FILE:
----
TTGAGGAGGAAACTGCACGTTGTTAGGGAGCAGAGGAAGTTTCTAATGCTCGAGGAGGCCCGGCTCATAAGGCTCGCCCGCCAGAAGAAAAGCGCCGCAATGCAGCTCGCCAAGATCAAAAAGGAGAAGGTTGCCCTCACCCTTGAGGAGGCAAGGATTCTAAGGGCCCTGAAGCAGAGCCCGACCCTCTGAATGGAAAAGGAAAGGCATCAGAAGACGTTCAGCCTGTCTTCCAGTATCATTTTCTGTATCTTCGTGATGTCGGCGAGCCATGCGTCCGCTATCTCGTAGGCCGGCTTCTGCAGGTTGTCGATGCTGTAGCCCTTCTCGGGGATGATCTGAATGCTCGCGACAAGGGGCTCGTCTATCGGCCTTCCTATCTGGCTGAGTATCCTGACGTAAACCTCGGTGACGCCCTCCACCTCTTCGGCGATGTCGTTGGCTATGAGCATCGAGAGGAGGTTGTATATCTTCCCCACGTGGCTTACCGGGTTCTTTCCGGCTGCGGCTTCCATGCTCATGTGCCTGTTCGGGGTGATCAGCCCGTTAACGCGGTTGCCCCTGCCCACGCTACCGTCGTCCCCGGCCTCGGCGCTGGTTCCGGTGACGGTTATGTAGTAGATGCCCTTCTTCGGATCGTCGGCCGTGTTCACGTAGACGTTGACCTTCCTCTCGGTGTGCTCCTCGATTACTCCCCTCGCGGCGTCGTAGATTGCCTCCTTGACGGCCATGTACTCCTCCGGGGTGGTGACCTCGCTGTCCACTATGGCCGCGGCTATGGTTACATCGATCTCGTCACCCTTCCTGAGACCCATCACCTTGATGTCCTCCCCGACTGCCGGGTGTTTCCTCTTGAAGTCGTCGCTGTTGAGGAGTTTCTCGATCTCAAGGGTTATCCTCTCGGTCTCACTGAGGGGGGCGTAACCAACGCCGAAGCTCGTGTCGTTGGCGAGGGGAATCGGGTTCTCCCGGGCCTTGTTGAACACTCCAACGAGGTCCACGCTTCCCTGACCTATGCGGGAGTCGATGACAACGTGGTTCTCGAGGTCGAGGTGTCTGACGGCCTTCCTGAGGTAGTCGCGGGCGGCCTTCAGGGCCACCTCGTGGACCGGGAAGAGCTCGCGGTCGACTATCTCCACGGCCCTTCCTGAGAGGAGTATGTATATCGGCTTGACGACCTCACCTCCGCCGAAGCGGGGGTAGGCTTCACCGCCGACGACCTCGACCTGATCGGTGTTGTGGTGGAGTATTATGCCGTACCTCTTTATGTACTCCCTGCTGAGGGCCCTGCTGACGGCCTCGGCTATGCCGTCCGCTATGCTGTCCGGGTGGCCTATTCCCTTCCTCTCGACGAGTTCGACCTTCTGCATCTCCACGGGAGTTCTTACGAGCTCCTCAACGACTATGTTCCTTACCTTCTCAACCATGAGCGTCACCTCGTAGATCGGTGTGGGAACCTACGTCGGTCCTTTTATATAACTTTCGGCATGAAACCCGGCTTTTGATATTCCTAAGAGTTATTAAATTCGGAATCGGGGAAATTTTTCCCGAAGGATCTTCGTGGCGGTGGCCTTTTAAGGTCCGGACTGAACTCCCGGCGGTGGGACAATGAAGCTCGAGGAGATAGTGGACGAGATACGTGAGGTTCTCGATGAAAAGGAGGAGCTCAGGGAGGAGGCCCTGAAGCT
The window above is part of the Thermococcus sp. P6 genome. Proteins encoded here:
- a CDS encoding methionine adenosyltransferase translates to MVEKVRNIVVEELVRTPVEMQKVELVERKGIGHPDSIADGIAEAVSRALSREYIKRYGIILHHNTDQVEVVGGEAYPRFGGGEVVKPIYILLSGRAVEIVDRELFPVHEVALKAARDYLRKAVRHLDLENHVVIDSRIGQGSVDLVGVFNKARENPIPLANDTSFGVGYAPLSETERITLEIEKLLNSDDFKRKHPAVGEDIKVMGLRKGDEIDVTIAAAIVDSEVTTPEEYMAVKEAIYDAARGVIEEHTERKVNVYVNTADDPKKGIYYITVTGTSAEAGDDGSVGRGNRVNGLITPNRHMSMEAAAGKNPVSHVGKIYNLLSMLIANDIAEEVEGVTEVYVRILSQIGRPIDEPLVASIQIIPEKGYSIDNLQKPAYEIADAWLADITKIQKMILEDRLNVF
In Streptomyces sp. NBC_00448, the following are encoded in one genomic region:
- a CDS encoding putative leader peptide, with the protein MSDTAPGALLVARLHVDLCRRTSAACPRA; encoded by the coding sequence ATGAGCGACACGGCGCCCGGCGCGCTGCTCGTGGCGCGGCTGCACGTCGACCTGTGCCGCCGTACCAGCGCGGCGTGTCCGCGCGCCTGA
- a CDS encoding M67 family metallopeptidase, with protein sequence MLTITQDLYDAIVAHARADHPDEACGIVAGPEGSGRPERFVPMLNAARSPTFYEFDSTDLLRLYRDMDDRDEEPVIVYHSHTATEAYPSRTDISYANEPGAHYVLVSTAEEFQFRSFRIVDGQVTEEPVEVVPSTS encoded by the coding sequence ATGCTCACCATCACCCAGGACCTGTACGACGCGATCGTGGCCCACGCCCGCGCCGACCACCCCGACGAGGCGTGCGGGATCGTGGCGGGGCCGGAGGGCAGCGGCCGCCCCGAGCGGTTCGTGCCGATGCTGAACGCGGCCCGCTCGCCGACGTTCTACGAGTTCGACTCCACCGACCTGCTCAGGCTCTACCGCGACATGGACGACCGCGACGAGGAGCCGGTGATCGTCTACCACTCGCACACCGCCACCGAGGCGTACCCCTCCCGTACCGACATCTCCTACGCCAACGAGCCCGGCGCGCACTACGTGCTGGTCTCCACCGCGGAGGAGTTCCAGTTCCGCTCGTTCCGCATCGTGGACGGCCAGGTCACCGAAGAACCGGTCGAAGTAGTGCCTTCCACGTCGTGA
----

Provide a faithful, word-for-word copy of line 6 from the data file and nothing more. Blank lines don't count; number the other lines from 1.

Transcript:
- a CDS encoding M67 family metallopeptidase, with protein sequence MLTITQDLYDAIVAHARADHPDEACGIVAGPEGSGRPERFVPMLNAARSPTFYEFDSTDLLRLYRDMDDRDEEPVIVYHSHTATEAYPSRTDISYANEPGAHYVLVSTAEEFQFRSFRIVDGQVTEEPVEVVPSTS encoded by the coding sequence ATGCTCACCATCACCCAGGACCTGTACGACGCGATCGTGGCCCACGCCCGCGCCGACCACCCCGACGAGGCGTGCGGGATCGTGGCGGGGCCGGAGGGCAGCGGCCGCCCCGAGCGGTTCGTGCCGATGCTGAACGCGGCCCGCTCGCCGACGTTCTACGAGTTCGACTCCACCGACCTGCTCAGGCTCTACCGCGACATGGACGACCGCGACGAGGAGCCGGTGATCGTCTACCACTCGCACACCGCCACCGAGGCGTACCCCTCCCGTACCGACATCTCCTACGCCAACGAGCCCGGCGCGCACTACGTGCTGGTCTCCACCGCGGAGGAGTTCCAGTTCCGCTCGTTCCGCATCGTGGACGGCCAGGTCACCGAAGAACCGGTCGAAGTAGTGCCTTCCACGTCGTGA